KIA Venga 2010 Road Test

Wed, 27 Jan 2010

It’s not enough to build yet another small hatchback these days and expect it to sell. Especially if your partner company already covers that section of the market with the excellent Hyundai i20. So, wisely, for the Venga, KIA opted for the small and tall approach.

A design that provides comfortable, easily accessed upright seats, excellent luggage capacity and a flat load floor in a car just 13’ 6” long.

It’s not cheap, with prices starting at £11,495 and rising to £15,395. We can blame Mr Brown’s economic policies and a 30% devaluation of Sterling for that. A cost that importers can no longer absorb.

But, since everything else is starting to reflect that, it’s what marketing people call “competitive” against other cars in its class. Very competitive indeed when you consider that KIA gives you four more years warranty than most of them. And peace of mind for what is effectively, the 7 year life of the car. (Many owners will, of course stretch that considerably longer).

KIA has sensibly restricted the range of chain cam petrol and diesel engines to just three, and given the 4-speed torque converter automatic version the most powerful. You can go for 60mpg economy and £35/£30 tax with the EcoDynamics diesel from a reasonable £12,795, including stop-start. Opt for a lower purchase price, less mpg, more tax with the 1.4 petrol from £11,495. Or forget ultimate frugality and choose the 1.6 petrol auto that should still give you 40mpg on a run.

The first impression from the driver’s seat is excellent visibility. Big quarterlights between the slim A pillars mean nothing is obscured. Windows in the D pillars help with reversing. The mirrors are good, too. Deep rather than wide so useful for reverse parking against kerbs without crunching your wheel rims.

The steering has the right amount of feel: light but not too light. The controls all fall easily to hand and finger. The upright seats are very comfortable, front and back. The back seats slide and recline as well as folding flat 60/40 each in one easy movement.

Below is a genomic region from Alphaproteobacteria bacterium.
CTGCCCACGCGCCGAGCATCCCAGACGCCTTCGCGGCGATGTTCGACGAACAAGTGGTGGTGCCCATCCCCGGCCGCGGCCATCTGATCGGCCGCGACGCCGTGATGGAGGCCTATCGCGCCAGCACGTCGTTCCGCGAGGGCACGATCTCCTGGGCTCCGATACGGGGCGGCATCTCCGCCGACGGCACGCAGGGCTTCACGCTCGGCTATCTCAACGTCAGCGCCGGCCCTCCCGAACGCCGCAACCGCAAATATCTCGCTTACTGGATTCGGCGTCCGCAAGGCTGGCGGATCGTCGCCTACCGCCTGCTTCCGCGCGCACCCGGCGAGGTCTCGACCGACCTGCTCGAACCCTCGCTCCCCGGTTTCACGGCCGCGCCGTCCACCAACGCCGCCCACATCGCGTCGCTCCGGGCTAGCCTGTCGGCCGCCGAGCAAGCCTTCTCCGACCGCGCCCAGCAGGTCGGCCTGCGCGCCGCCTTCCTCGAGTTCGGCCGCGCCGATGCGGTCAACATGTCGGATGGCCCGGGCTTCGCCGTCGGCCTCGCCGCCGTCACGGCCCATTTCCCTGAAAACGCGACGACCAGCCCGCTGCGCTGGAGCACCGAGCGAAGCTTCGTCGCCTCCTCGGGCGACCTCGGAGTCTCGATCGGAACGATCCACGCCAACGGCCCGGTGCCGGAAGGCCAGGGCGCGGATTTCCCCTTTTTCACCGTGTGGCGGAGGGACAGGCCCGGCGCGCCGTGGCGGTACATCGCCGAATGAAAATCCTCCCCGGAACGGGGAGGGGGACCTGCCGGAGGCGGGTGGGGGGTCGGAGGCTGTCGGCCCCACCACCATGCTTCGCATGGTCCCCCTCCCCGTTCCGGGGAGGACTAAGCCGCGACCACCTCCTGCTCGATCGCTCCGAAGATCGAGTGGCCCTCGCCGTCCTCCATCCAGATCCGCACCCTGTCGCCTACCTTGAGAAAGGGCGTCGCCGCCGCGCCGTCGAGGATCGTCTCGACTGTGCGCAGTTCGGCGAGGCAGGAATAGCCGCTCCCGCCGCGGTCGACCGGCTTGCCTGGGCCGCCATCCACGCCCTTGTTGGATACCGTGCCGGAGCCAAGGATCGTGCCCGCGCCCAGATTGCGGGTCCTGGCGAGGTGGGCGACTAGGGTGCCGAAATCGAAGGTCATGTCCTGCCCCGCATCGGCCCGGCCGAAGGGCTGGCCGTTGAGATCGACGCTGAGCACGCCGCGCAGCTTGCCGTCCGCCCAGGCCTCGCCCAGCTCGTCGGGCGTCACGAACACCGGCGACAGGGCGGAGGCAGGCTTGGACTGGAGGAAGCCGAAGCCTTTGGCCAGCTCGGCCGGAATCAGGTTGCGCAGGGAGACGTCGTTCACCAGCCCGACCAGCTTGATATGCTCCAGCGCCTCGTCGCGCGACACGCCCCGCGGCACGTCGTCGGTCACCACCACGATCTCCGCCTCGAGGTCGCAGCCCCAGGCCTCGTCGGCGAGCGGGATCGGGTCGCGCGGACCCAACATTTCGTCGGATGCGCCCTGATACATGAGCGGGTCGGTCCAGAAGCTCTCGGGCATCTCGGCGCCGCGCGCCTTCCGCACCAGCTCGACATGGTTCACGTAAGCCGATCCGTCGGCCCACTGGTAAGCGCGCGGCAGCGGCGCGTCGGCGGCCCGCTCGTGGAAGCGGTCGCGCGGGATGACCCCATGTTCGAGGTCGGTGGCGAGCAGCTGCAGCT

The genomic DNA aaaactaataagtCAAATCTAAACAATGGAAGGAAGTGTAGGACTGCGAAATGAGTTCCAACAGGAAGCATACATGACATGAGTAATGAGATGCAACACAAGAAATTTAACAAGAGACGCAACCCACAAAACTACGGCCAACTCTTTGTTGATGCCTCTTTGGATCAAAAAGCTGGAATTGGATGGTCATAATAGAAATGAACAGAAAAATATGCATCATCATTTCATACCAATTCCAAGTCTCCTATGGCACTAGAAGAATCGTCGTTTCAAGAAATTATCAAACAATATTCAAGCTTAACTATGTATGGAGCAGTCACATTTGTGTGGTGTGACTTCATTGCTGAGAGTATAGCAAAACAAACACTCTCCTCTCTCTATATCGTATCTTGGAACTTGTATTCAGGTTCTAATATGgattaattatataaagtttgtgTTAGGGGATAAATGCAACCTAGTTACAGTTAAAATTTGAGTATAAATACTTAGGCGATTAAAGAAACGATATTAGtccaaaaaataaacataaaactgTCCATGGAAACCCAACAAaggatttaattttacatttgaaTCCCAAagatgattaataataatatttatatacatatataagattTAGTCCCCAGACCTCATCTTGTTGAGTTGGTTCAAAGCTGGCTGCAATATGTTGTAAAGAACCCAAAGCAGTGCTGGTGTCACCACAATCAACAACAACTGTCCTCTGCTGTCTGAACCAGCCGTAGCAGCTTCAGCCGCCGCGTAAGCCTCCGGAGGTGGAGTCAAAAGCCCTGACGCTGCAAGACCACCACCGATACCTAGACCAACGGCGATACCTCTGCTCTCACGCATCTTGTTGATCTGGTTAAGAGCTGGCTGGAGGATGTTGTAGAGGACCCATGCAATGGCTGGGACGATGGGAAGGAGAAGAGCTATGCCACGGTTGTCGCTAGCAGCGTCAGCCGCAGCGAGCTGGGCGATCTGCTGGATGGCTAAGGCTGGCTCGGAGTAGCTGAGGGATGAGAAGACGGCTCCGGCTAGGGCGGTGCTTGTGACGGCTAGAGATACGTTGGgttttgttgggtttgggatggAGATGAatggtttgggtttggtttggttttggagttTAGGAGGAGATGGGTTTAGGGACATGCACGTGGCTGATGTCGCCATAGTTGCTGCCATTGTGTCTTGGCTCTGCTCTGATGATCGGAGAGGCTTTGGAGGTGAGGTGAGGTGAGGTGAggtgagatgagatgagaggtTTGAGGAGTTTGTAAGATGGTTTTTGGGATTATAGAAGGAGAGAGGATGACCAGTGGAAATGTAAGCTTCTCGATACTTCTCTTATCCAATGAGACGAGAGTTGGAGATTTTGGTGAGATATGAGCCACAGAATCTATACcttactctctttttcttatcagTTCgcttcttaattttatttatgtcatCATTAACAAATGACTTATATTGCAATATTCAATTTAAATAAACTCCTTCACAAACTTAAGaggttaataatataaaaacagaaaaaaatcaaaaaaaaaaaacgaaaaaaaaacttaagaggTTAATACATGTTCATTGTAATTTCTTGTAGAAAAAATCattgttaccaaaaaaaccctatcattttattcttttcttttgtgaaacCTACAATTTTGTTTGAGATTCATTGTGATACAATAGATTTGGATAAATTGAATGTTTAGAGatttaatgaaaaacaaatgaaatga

That leaves a flat load area floor, like the Jazz and the Note (and unlike the Fiesta). Under the rear section there’s extra storage, and under that a space-saver spare wheel in a deep well that could easily accommodate a full size spare.

Trim levels are simply graded Venga 1, Venga 2 and Venga 3, buy even the Venga 1 comes with standard air conditioning, drivers seat height adjustment, height and reach adjustable steering wheel, electric front windows, remote central locking, tinted glass, 60/40 split fold flat sliding rear seats, Radio/CD.mp3 player, Aux and USB sockets. In shot, plenty of kit.

Stroll up to a Venga 2 and you get 16” alloy wheels, electric door mirrors and steering wheel mounted audio controls. While a Venga 3 offers climate control air conditioning, rear electric windows, front foglamps, rear privacy glass and a panoramic electric sunroof.

You can go for cheap purchase price with the 1.4 Venga 1 petrol, ultimate economy with the 1.4 Venga 1 diesel, but I suspect a lot of customers will go for the well priced 1.6 Venga 2 automatic, not least because, Like the Nissan Note, it comes with a proper 4-speed torque converter automatic box rather than an automated manual.

The car is actually made in the Hyundai factory (the newest car factory in the world) in the Czech Republic, 50 kilometres from the KIA factory in Slovakia that builds the cee’d, Sportage and new Hyundai ix30. Quality is so good that KIA offers a 7 year fully transferable warranty on the car, something neither Honda nor Nissan, nor Toyota, not anyone else are prepared to risk.

And that’s a real clincher. You might be considering a Jazz or a Note or a Yaris, but the warranty on all of these is less than half as long, a full four years shorter.

For prices, specifications, engines, transmissions, dimensions and performance figures please click the tabs.

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